Just look at those two in the photograph above these words. My twin sons. The reason I’m still here. My babies. When they were placed in my arms just after birth, I looked into their new faces and thought “well, there you are!”. I felt as if I’d known them my entire life and had just been waiting for their arrival.

Raising boys was so different than raising my daughter. I’m not sure if that’s because of their gender or the fact there were two! Either way, they kept me busy.

There’s a special love between mother and son. Not any less than what you have for a daughter, just different. My happiest memories are those in which the four of us are together. Those were perfect days.

I’ve written about how much I feel I’ve failed at being their mother after Becca was killed. They won’t admit it. Maybe because they don’t want to cause me pain and guilt. Or possibly they truly don’t believe I did. I am not sure I deserve either kindness. But I have it. And I am grateful.

A few days after she died, the boys came back home. They’d been taken to their father’s to protect them from as much as possible. I remember feeling ambivalent when they came in and hugged me.

I thought “I can’t love them anymore. I love them too much and if something happens to them, also, I won’t survive”. What mother does that, right? A normal mother would have grabbed her children and held on for dear life.  Not me. I wanted them far away because to love them was just asking for more pain.

I’m ashamed of this fact. I’ll never be completely rid of the shame I carry for these thoughts. Even now, writing this, I wonder who’ll judge me harshly. That, I do deserve.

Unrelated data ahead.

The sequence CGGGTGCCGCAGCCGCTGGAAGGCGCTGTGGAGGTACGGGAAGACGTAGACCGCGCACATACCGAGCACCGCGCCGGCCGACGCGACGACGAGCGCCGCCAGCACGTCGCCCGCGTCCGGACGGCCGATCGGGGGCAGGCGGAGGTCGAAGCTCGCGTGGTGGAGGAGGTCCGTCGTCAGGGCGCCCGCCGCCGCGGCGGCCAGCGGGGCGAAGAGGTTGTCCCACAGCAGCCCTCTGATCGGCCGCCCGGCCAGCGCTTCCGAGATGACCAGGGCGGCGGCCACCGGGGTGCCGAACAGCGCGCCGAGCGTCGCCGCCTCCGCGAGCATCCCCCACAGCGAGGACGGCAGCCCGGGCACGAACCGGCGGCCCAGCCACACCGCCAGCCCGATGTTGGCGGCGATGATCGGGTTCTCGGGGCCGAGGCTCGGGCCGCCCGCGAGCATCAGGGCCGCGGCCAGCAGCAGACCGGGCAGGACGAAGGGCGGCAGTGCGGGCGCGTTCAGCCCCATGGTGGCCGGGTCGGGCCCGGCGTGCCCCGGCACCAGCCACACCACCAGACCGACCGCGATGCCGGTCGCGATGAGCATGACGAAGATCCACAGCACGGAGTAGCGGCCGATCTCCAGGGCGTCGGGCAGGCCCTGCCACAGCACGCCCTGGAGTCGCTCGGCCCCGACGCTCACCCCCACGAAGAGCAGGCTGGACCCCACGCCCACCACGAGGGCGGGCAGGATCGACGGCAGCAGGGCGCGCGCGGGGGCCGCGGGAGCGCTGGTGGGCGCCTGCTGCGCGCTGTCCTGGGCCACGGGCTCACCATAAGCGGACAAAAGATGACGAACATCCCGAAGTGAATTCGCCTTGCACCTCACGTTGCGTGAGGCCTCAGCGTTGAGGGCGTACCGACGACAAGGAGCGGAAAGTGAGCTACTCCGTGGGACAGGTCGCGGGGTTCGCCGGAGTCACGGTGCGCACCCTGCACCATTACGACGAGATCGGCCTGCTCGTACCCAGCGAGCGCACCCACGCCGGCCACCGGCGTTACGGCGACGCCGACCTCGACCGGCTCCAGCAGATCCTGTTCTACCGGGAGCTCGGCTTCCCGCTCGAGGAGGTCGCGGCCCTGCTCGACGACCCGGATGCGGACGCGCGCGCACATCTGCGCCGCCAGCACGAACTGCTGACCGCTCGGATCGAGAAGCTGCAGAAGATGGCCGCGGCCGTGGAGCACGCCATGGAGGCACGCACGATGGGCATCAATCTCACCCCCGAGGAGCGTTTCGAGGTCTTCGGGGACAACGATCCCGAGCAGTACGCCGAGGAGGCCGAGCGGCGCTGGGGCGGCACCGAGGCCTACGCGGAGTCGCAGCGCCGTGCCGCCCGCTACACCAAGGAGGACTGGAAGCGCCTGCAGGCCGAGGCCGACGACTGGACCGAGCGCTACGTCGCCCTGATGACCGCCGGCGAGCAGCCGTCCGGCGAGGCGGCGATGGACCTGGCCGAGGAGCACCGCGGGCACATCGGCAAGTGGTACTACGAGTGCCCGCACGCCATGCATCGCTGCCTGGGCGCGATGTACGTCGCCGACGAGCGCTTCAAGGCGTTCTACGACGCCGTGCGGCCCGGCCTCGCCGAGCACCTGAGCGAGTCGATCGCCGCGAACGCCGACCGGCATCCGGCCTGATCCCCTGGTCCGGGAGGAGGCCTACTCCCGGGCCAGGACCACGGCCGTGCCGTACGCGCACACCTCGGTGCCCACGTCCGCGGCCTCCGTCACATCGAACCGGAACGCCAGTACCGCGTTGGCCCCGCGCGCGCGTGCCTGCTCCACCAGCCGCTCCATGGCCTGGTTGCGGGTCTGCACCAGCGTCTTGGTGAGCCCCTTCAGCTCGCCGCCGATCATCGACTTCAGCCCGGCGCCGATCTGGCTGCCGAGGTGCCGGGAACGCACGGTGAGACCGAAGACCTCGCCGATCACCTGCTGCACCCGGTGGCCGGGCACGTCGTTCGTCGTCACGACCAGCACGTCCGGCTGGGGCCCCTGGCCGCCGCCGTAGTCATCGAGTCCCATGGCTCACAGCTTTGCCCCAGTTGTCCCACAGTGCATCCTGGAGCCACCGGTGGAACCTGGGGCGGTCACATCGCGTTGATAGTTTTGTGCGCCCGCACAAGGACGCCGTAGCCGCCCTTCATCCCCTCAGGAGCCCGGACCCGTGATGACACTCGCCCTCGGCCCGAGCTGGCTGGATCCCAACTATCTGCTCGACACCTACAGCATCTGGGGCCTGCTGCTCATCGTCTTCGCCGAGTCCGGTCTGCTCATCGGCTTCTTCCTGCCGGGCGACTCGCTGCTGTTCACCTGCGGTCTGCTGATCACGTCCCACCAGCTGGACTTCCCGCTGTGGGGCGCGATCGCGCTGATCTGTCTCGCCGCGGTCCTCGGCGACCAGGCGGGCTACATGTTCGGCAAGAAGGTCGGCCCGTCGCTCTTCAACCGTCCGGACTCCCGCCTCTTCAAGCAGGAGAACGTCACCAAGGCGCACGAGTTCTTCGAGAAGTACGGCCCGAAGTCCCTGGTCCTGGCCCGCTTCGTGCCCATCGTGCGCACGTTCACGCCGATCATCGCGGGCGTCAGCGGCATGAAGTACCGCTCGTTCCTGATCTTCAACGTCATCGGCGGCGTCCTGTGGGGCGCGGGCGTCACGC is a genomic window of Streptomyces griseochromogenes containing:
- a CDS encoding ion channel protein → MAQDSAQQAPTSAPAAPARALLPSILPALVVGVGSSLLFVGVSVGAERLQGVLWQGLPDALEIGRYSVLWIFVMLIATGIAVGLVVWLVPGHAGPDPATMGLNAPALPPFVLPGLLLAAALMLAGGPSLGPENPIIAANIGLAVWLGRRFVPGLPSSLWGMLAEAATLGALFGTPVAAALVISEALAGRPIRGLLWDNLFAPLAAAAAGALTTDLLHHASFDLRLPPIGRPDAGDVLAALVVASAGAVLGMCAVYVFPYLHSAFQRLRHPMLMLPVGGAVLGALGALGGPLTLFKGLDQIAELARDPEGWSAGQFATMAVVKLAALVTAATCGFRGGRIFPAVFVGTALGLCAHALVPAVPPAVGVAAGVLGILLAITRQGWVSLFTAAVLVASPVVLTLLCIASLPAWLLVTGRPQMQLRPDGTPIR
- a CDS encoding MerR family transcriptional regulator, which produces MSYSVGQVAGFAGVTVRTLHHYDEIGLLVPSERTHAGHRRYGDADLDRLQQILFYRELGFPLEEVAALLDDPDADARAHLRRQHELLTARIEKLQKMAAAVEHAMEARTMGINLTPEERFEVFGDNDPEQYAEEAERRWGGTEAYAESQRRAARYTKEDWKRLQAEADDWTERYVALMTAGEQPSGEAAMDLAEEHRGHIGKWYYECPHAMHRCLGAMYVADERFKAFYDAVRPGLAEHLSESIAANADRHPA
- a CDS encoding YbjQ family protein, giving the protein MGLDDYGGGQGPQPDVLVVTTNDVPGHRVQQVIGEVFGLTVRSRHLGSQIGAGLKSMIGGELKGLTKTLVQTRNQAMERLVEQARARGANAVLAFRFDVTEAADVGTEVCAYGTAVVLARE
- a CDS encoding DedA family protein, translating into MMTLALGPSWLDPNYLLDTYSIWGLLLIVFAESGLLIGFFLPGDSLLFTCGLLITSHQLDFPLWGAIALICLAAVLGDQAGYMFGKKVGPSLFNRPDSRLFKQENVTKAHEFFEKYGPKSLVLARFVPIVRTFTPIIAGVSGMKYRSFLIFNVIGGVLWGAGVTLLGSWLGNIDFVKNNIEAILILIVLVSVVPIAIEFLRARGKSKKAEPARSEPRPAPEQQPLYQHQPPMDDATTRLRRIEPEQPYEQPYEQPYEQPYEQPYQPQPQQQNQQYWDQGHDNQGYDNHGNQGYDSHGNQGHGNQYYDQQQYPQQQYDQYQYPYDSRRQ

In a pharmaceutical induced haze, I latched onto the idea that my children die. To keep the boys alive, and safe, I couldn’t love them. What I love, my mind told me, wouldn’t survive. The insistent voice in my head, the one put there by an abusive uncle, told me I wasn’t worthy of happiness. I listened.

I kept my beautiful sons at arms length. It seemed, to me, that letting them go would be easier this way. And they’d have a life.

I’m sharing this part of my journey because it’s true. It’s ugly. Shameful. Disgusting. But true. We, bereaved mothers, have to be able to share what’s in the darkest corners of our minds. You can’t heal what you don’t acknowledge.

My sons are now twenty three. The age Becca  was when she was killed. I have to “talk myself down” some days because I’m pretty sure the world is going to take them, too.

I’m not sure when my mind started to realize that I could love them. That I do love them. But I’m so very thankful it did.

Gabriel and Matthew are incredible young men. They haven’t had an easy life, yet they don’t allow that fact to harden them. Through their understanding, and never faltering love, I’ve learned that I am worthy. Happiness can be part of my life again. The voice has little power these days.

The day she was born, Becca saved me. My boys have saved me numerous times, times I couldn’t save myself. They are my absolute best that I’ve added to this world.

Learning to love completely, with abandon, can happen again. Don’t hold yourself back because you think it’s safe. That this will protect you, and your heart, somehow.

Let the love of those around you begin to stitch your wounds closed.

We are made to love.

 

 

 

I'm a mother, artist, and writer. A decade ago I lost my daughter. I find writing, and painting, heal me. Sharing my story of loss and healing lightens what I carry. And, hopefully, my words help another along the way.

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